• Myron Yau

Malnutrition Tendency in Vegetarians: Myth or Truth?

Myron Yau, HK BioTek Nutritionist

There is a trend being a vegetarian nowadays. It is claimed that vegetarian diet is mutually beneficial to both man kind and the environment. Indeed, vegetarian diet provides a lot of dietary fibers, water- soluble vitamins and wide variety of minerals. All of these nutrients prevent constipation and diseases caused by the deficiency of these nutrients, which are getting more prevalent in the world full of carnivores.

However, have you ever thought about the reasons behind the fact that humans are omnivores? Everything in nature serves a purpose. Different foods are composed of different nutrient content with various proportions. Human beings are designed as omnivores so that we ingest all kinds of foods from a diversity of origins and will not lack certain type of nutrient easily. Fortunately, there are always alternatives for the foods that you don’t eat. Therefore, you have to pay attention to what you eat if you are vegetarian.

First of all, proteins are mainly ingested from animal origins, like meat, poultry, fish and dairy products (but not butter, sour cream and cream cheese). No wonder why vegetarians are commonly protein-malnourished as they exclude all the animal foods. It is lucky to find out that some plant products are also rich in proteins, although the protein contents inside are lower than those in animal products. They are grains, grain products, legumes and vegetables. With adequate intake amount of these foods, protein intake requirement can still be met.

Secondly, vitamin B12 is only present in animal origins, for examples meat, poultry and fish, in which vitamin B12 is derived from microorganisms. Therefore, if you strictly follow a vegetarian diet with absolutely no animal foods, you are very likely to develop a vitamin B12 deficiency in the future as it, unlike other water-soluble vitamins, can be retained and stored in the body for a long period of time in years. Only after all the reserve of this vitamin runs out, will the deficiency diseases appear. The only alternative foods with vitamin B12 are grain products fortified with the vitamin as well as egg yolk and milk or dairy products if one is not a strict vegetarian.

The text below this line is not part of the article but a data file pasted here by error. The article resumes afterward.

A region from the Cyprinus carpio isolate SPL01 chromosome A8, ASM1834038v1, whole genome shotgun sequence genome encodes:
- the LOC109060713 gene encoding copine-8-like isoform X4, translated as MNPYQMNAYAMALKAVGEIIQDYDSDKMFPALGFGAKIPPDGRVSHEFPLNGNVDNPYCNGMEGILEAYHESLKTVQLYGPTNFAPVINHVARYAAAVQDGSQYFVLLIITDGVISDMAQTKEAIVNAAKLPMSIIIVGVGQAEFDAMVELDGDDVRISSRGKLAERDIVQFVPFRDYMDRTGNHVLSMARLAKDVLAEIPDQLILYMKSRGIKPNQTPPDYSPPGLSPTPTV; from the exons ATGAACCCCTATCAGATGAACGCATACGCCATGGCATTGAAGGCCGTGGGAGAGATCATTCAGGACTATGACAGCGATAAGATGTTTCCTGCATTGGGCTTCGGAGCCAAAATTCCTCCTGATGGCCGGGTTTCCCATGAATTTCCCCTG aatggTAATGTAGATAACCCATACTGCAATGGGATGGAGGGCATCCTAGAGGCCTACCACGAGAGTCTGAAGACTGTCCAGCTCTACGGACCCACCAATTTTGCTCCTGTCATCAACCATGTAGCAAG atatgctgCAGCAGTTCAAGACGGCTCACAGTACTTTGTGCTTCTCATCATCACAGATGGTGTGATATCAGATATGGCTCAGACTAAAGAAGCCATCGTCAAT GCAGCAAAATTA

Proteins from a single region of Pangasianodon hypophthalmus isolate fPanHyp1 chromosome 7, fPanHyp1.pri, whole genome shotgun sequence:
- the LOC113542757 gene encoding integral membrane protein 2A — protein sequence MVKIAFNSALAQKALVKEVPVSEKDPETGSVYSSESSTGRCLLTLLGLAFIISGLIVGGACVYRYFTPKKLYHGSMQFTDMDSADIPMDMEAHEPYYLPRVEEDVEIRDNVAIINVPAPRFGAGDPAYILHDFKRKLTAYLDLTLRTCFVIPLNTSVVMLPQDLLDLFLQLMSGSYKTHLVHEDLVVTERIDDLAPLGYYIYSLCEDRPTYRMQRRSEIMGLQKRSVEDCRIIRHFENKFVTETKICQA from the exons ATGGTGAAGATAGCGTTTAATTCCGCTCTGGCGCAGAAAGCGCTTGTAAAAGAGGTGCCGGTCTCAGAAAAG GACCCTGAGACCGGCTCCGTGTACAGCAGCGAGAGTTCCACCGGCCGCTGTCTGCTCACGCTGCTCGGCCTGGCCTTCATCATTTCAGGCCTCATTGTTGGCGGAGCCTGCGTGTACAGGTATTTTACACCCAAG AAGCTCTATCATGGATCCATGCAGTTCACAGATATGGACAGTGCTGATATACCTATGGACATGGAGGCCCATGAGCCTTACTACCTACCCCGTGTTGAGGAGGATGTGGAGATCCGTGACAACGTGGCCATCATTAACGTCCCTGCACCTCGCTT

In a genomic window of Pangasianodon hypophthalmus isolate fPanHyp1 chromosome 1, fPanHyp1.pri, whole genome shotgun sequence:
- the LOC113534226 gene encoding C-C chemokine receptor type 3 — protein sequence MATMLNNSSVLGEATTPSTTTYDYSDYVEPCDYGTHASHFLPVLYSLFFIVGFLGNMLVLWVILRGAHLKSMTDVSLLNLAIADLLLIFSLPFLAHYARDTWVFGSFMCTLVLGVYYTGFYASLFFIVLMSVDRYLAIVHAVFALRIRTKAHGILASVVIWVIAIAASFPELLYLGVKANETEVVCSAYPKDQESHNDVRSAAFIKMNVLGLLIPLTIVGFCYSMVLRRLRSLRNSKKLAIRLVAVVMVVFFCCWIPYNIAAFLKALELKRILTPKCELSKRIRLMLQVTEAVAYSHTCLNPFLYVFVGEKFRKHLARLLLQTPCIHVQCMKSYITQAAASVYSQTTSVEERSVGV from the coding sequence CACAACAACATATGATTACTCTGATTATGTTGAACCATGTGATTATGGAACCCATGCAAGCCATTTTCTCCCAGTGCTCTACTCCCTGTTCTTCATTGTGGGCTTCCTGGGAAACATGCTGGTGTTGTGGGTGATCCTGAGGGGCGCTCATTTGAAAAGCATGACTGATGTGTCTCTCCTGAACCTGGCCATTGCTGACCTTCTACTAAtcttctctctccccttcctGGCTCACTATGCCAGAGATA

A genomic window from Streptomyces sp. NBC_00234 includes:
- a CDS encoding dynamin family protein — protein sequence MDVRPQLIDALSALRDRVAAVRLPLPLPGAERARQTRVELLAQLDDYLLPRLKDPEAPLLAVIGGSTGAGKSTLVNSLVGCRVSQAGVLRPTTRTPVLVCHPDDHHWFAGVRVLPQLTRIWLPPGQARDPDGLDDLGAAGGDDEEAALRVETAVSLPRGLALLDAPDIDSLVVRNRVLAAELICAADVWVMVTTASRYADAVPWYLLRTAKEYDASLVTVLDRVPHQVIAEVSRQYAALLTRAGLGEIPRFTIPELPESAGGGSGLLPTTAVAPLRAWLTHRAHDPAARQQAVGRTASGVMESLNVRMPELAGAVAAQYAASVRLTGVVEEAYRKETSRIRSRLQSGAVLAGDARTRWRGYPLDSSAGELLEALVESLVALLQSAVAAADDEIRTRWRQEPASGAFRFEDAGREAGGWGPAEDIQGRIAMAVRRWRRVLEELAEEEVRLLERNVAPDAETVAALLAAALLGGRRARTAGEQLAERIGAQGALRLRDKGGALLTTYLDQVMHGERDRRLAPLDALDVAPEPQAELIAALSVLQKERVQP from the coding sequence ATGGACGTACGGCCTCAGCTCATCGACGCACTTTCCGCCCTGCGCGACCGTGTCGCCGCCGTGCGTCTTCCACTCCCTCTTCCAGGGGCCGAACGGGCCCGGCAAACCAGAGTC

For iron, there are two class of iron in foods, both heme and non-heme. Heme iron is found in animal products, especially meat, fish and poultry while non-heme iron is mainly found in plant sources including tofu, nuts, fruits and vegetables and, to a much lesser extent, dairy products. Heme iron is more readily absorbed by human than non-heme iron. However, since we only need a trace amount of iron a day, we can still get enough iron if we eat a greater amount of plant foods than normal.

Calcium is well known to be beneficial to our teeth and bones. In fact, it is present in a wide variety of foods naturally, ranging from dairy products to deep green vegetables like broccoli and spinach and selected seafoods like salmon and sardine. The absorption rates of both animal and plant calcium are quite similar to each other. Therefore, it shall not be a problem of calcium insufficiency in vegetarians if they do not drink soft drinks too often and eat very salty foods.

Finally, zinc is relatively less famous of its use. Yet it is very important to our immune system. The excellent sources of zinc are red meats and seafoods. Other good sources include poultry, pork and dairy products. For the strict vegetarians, whole grains (especially bran and germs) and vegetables (especially leafy and root) are the relatively good sources of zinc. Actually, plant sources are not only lower zinc in content, but plant zinc is also absorbed to a lesser extent than zinc from meat.

All in all, vegetarian diet is indeed more liable to malnutrition in certain nutrients and is not better than normal diet as long as the latter one is nutritionally well balanced. It is all about wise choices of foods.

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